1 2½-inch piece of ginger, peeled and minced
6 cloves of garlic, peeled and minced
2 jalapeño peppers, stemmed, seeded, and cut in half-rounds
Kosher salt to taste
1 cup canned tomatoes, diced
2 Tbsp. tomato paste
1½ tsp. ground cumin
½ tsp. ground turmeric
3 Tbsp. whole milk yogurt, plus more for serving
1¾ to 2 pounds skinless, boneless chicken thighs, cut into 1-inch chunks
½ pound green beans, trimmed and cut into 2-inch pieces
1 cup fresh or frozen peas
1 tsp. garam masala
Large pinch ground cayenne pepper, or to taste
Chopped cilantro and lime wedges for garnish
- Melt the butter or ghee in the oil in a large Dutch oven set over medium heat, and when it is hot and shimmering, add the cumin seeds and cinnamon sticks. Cook for a minute or two, stirring often, to intensify their flavors, then add the chopped onions. Cook, stirring occasionally, until they are golden, about 15 to 20 minutes.
- Make a paste of the ginger, garlic, and peppers by whirling them, plus a big pinch of salt, in a mini food processor. Or use a mortar and pestle or a cutting board and the side of a large chef’s knife to mince and mash these ingredients into an aromatic paste.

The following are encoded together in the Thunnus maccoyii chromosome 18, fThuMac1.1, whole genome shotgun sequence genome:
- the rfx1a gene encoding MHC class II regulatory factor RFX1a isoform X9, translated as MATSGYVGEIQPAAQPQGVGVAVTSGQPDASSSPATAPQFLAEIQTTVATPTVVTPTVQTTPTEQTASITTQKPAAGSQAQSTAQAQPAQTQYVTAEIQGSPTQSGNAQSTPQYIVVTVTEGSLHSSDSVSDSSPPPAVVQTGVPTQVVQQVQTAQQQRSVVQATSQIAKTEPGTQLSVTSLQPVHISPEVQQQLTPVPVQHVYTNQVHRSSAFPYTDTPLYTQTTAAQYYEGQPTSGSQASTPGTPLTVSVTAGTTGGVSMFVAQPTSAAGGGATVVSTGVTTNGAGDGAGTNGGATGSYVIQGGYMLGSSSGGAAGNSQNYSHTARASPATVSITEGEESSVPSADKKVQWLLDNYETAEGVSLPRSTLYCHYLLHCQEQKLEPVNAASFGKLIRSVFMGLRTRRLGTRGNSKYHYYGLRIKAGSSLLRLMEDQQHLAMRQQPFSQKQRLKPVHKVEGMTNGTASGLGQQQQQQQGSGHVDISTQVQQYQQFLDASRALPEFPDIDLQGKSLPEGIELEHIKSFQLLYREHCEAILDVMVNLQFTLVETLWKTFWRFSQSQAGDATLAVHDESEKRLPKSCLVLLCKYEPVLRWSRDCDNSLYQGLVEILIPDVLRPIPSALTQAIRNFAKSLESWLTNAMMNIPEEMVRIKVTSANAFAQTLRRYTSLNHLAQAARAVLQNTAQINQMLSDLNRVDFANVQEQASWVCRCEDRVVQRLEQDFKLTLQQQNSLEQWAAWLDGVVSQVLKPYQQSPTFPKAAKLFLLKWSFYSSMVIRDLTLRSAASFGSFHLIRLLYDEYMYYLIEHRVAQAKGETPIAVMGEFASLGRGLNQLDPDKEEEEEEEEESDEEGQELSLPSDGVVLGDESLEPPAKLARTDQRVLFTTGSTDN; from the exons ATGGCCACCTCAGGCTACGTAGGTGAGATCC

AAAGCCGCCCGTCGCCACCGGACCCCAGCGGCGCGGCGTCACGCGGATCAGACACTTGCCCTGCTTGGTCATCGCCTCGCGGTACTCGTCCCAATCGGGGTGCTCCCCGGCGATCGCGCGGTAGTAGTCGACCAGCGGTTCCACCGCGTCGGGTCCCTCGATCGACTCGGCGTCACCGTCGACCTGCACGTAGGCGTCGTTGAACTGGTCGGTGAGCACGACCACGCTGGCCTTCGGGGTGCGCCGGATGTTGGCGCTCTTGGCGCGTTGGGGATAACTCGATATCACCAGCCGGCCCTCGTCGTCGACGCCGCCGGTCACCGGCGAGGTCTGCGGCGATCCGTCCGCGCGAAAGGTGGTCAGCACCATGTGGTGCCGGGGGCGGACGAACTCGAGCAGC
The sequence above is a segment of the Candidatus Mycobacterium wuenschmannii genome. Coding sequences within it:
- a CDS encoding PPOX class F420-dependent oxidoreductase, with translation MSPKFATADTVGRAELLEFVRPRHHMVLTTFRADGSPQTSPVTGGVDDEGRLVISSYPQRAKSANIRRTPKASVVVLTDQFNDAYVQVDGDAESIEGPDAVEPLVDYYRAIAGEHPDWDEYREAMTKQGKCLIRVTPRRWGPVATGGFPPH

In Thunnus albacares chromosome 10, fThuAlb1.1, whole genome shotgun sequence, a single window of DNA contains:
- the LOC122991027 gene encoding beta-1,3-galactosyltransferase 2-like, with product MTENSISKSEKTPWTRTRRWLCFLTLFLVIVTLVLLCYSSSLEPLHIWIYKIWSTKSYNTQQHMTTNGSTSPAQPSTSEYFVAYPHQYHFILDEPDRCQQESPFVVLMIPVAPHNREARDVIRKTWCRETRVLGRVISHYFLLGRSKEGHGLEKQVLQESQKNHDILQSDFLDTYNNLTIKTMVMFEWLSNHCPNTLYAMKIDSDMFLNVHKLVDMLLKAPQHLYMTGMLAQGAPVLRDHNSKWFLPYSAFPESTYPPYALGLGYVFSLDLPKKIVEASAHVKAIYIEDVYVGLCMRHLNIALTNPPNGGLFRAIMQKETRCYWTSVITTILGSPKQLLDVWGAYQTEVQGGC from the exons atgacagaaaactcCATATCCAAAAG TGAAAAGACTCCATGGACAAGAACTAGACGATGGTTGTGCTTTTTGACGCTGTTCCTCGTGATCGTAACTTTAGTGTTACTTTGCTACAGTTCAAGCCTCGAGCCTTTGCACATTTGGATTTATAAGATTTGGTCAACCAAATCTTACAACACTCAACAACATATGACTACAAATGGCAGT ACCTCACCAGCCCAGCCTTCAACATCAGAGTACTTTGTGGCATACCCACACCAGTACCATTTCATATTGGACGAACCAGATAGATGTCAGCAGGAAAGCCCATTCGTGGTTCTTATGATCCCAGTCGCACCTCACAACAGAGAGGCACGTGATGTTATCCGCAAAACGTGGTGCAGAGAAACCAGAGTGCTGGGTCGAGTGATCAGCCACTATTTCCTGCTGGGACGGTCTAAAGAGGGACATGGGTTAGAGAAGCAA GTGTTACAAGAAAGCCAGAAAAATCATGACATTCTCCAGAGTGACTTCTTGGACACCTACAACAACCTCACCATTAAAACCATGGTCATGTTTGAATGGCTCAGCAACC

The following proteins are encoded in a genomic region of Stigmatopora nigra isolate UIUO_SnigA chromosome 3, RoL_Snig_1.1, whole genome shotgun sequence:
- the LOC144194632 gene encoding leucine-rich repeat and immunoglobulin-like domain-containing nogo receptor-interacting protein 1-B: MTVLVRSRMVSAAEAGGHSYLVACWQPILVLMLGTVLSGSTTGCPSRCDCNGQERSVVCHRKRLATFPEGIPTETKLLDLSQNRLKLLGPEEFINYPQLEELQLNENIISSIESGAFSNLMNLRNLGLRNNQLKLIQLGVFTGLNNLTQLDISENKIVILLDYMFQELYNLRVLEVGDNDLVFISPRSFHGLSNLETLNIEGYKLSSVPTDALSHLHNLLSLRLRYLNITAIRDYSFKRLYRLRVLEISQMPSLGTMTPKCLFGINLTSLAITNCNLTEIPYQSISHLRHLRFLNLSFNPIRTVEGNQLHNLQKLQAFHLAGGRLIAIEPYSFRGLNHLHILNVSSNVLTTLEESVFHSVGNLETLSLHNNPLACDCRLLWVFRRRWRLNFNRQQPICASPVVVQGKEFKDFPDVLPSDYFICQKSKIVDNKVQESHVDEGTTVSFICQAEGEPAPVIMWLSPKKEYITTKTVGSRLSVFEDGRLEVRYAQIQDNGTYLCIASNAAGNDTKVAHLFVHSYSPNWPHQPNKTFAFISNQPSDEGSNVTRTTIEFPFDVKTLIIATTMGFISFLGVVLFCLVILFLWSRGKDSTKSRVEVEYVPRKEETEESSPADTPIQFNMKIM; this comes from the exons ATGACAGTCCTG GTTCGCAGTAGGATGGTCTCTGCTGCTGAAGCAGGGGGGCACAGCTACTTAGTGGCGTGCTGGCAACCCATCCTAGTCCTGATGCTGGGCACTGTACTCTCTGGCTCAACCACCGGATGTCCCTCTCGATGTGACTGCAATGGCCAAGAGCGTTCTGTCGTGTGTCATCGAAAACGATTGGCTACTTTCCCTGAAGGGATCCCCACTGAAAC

- Add the paste to the onions and cook for about 2 minutes, then stir in the diced tomatoes with their juices. Cook for an additional 2 to 3 minutes, then stir in the tomato paste, ground cumin, ground turmeric, and another pinch of salt.
- Slowly add the yogurt to the mixture, whisking it into the sauce with a wooden spoon. The curry may be quite thick; you can add a little water to loosen it to the consistency you like. When it begins to bubble, add the chicken and the green beans, peas, and any other vegetables. Lower the heat, put the lid on the Dutch oven, and allow the curry to cook gently for 30 minutes or so, or until the chicken is cooked through.
- Add the garam masala, along with a pinch of cayenne, and cook for 5 minutes more or so. Taste for seasoning and adjust as needed. Serve with naan or rice and additional yogurt on the side. Garnish with chopped cilantro and wedges of lime.